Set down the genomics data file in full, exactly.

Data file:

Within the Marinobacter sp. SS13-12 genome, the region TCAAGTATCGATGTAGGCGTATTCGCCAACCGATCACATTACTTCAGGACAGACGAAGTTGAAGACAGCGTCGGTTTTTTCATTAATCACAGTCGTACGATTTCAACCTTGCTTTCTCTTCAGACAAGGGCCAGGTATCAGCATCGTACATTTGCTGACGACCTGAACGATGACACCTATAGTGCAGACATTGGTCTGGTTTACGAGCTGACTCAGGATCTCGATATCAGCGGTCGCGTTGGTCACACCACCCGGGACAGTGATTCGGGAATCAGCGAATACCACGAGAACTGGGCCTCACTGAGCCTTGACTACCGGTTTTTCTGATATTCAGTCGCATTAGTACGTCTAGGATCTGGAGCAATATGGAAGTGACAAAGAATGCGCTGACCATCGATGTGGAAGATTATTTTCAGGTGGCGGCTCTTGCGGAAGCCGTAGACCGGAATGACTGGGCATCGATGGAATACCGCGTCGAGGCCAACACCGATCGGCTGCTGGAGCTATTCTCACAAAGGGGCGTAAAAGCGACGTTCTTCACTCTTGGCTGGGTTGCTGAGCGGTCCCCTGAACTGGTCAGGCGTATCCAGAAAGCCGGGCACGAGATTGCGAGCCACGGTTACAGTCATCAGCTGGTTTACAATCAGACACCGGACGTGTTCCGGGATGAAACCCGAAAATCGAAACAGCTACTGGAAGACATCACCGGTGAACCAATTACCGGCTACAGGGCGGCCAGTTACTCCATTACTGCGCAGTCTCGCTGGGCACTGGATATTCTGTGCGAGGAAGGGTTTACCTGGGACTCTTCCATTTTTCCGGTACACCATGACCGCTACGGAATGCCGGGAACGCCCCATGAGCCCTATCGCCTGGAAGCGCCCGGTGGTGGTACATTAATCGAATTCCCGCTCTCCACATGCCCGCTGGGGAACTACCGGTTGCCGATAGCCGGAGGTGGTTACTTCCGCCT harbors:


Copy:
Within the Marinobacter sp. SS13-12 genome, the region TCAAGTATCGATGTAGGCGTATTCGCCAACCGATCACATTACTTCAGGACAGACGAAGTTGAAGACAGCGTCGGTTTTTTCATTAATCACAGTCGTACGATTTCAACCTTGCTTTCTCTTCAGACAAGGGCCAGGTATCAGCATCGTACATTTGCTGACGACCTGAACGATGACACCTATAGTGCAGACATTGGTCTGGTTTACGAGCTGACTCAGGATCTCGATATCAGCGGTCGCGTTGGTCACACCACCCGGGACAGTGATTCGGGAATCAGCGAATACCACGAGAACTGGGCCTCACTGAGCCTTGACTACCGGTTTTTCTGATATTCAGTCGCATTAGTACGTCTAGGATCTGGAGCAATATGGAAGTGACAAAGAATGCGCTGACCATCGATGTGGAAGATTATTTTCAGGTGGCGGCTCTTGCGGAAGCCGTAGACCGGAATGACTGGGCATCGATGGAATACCGCGTCGAGGCCAACACCGATCGGCTGCTGGAGCTATTCTCACAAAGGGGCGTAAAAGCGACGTTCTTCACTCTTGGCTGGGTTGCTGAGCGGTCCCCTGAACTGGTCAGGCGTATCCAGAAAGCCGGGCACGAGATTGCGAGCCACGGTTACAGTCATCAGCTGGTTTACAATCAGACACCGGACGTGTTCCGGGATGAAACCCGAAAATCGAAACAGCTACTGGAAGACATCACCGGTGAACCAATTACCGGCTACAGGGCGGCCAGTTACTCCATTACTGCGCAGTCTCGCTGGGCACTGGATATTCTGTGCGAGGAAGGGTTTACCTGGGACTCTTCCATTTTTCCGGTACACCATGACCGCTACGGAATGCCGGGAACGCCCCATGAGCCCTATCGCCTGGAAGCGCCCGGTGGTGGTACATTAATCGAATTCCCGCTCTCCACATGCCCGCTGGGGAACTACCGGTTGCCGATAGCCGGAGGTGGTTACTTCCGCCT harbors: